Nash: What’s the status of the record.

Frankie: Man, it’s done and it’s gonna be out the end of May. It’s self-titled.

Nash: How much of it did you write?

Frankie: A small portion. I knew when I started this record that I was in a town with some of the best writers in the world. And the humbling thing is, I’m not always gonna write the best songs. My songs have got to fight to get on the record just like anybody else’s.

Nash: What kind of validation do you get as a songwriter when somebody like Billy Currington cuts one of your tunes, like “All Day Long?”

Frankie: That was very cool. As a songwriter, as you said, being legitimized by someone else cutting one of my songs. I really appreciate Billy doing that. I’m glad he liked it. It made me feel like I’m on the right track as a writer.

Nash: I know you named your guitar after your grandmother, Arlene. What would she think of everything you have going on now?

Frankie: Oh, man, yeah. I wish so much that she could be around to see it. I don’t that she would’ve understood the grind. Just cause she hear me on the radio, she’d expect me to be headlining arenas (chuckles). But she would’ve loved it. I miss her and wish she was still around. She’s been gone three years.

Nash: Would she have loved seeing you play on the Opry?

Frankie: Oh, totally . . . totally. That’s probably the one thing that would’ve been the coolest . . . having her there when I played the Ryman.

Nash: Do you have tangible career goals you want to achieve? Was playing the Opry one? Any others?

Frankie: I like to set short-term goals. And to have a number one hit song is my first goal. Then after that, I’ll set another goal. I like to take it one step at a time.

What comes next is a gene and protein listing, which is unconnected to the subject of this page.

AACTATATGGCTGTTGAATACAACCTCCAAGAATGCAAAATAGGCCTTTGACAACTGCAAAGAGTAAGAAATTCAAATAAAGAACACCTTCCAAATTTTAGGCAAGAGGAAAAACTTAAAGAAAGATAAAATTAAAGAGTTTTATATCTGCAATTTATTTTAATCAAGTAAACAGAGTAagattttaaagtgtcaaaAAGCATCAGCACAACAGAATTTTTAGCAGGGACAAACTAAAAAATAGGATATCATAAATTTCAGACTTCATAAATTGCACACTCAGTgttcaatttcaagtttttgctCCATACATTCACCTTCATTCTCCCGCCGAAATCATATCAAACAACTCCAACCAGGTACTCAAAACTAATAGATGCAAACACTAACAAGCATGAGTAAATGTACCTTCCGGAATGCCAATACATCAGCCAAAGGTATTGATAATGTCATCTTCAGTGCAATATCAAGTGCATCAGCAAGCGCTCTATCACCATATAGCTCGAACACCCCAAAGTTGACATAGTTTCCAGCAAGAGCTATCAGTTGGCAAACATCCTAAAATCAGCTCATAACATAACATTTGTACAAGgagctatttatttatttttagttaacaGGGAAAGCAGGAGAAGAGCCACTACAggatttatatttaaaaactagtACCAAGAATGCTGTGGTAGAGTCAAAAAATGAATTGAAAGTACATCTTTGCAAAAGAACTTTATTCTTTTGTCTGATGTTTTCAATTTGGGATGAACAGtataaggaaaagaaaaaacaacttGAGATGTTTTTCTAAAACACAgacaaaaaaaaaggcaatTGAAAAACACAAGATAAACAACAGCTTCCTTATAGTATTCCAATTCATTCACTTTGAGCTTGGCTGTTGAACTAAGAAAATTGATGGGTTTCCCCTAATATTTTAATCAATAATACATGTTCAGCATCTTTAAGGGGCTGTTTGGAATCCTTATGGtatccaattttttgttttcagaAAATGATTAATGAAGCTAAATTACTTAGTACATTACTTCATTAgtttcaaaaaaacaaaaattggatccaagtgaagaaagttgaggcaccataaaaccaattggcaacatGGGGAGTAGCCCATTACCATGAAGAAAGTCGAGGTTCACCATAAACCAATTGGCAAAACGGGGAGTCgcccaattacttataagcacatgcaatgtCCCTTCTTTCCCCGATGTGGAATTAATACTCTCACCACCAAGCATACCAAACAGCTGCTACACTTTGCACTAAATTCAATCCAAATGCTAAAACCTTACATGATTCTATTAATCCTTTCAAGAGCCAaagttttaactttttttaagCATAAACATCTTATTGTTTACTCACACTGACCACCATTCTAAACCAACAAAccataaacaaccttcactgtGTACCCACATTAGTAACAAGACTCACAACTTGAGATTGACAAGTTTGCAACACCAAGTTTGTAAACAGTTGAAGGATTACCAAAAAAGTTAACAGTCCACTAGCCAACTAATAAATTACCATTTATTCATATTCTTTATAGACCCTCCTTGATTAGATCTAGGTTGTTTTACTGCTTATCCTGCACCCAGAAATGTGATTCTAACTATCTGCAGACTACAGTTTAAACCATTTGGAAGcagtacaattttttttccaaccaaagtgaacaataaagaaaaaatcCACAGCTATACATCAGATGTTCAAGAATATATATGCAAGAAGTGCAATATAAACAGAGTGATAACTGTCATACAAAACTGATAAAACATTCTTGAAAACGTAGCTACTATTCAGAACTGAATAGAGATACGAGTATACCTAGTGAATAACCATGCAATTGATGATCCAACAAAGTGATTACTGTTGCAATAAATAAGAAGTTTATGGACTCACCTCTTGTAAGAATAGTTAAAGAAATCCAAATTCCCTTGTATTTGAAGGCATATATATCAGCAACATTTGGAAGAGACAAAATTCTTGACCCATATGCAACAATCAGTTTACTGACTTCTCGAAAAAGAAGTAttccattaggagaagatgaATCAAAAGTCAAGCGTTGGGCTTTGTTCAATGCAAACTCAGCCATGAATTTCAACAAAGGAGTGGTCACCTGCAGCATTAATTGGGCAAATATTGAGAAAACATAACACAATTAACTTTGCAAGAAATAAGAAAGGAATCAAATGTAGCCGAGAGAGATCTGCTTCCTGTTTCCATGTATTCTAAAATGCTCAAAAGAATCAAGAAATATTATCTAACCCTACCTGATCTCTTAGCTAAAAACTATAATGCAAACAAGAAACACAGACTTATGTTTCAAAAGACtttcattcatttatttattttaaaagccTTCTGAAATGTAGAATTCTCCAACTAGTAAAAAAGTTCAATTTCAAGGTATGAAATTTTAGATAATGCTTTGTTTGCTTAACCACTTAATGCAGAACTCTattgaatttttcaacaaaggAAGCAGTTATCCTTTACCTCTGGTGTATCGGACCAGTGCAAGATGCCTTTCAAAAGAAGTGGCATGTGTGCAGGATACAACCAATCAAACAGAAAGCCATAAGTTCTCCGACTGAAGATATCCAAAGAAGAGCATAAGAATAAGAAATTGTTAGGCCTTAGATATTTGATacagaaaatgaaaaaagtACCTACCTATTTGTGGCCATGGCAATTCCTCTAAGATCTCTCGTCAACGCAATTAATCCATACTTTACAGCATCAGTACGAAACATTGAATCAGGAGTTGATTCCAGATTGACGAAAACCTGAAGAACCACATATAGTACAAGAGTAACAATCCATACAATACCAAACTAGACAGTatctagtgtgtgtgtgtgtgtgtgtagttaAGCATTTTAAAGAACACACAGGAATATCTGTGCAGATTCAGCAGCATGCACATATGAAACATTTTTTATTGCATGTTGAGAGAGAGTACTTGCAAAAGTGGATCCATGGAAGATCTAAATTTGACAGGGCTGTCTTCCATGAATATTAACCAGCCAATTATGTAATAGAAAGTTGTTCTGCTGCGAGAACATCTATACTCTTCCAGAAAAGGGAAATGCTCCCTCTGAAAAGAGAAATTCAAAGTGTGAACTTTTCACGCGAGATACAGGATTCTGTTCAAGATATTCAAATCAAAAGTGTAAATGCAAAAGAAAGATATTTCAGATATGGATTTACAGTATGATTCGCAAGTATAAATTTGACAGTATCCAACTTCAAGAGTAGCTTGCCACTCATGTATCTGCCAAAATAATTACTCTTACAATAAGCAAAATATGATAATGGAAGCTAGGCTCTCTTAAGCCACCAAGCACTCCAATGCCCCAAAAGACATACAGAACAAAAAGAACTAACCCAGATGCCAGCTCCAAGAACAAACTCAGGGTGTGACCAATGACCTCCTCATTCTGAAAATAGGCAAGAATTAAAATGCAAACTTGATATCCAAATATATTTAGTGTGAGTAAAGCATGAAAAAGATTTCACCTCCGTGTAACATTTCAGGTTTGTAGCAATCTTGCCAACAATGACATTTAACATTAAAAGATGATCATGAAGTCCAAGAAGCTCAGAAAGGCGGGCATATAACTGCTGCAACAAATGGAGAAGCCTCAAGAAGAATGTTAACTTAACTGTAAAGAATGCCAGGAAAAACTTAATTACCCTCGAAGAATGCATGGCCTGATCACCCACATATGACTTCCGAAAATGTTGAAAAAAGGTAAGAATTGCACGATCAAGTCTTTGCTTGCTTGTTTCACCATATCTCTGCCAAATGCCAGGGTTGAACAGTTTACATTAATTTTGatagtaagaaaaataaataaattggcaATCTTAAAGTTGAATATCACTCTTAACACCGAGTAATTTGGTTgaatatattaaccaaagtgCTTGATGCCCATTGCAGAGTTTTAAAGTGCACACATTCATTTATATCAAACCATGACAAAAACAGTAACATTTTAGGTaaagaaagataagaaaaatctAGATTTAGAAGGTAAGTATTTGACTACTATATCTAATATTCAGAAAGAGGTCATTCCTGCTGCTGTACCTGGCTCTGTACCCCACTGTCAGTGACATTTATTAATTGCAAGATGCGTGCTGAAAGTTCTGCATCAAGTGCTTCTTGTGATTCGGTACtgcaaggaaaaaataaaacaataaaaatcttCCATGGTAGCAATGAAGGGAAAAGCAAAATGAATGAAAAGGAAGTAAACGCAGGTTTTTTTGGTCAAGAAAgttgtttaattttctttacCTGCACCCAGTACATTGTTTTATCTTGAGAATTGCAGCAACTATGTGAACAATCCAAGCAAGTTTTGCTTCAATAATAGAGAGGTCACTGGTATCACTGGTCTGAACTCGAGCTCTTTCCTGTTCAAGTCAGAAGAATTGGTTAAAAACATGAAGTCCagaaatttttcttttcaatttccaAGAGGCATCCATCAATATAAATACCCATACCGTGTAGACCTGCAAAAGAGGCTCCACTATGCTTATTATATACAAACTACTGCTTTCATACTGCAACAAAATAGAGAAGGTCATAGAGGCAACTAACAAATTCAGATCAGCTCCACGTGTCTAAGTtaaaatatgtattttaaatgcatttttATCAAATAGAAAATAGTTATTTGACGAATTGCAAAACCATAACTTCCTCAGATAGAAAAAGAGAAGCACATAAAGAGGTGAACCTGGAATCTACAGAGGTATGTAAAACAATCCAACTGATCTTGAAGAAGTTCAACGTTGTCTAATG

Nash: Is it going to be hard topping opening for Seger in the next few months. I know you’ve got your album coming out, but anything else you’re really excited about?

Frankie: Yeah, we’re goin’ out with Taylor Swift. I’m excited about how different those two crowds will be.

Nash: Does that cause you any anxiety?

Frankie: I think it’ll be awesome. I think both crowds will dig what we’re doin’ and, at the same time, you’re reaching two different groups of people, which is always good. I want to get in front of as many people as possible. So I’m totally excited.

Nash: Have you always known you wanted to do what you’re doing now? Did it start as a kid?

Frankie: It’s funny, man. I’ve always had a big imagination. I used to fantasize . . . if I heard a song I liked on the radio or . . . an Elvis thing . . . I would imagine myself onstage performing. It’s just always kind of been there. I’ve always fantasized about being an entertainer. It’s always been there.

Nash: Never nervous? Not even opening for Seger?

Frankie: I don’t get nervous at all. For me, it’s just like waiting in line for a roller coaster. I’m just excited. I know it’s gonna be great. It’s gonna be fun.

David Scarlett

Contact: dscarlett@nashville.com or jerry@nashville.com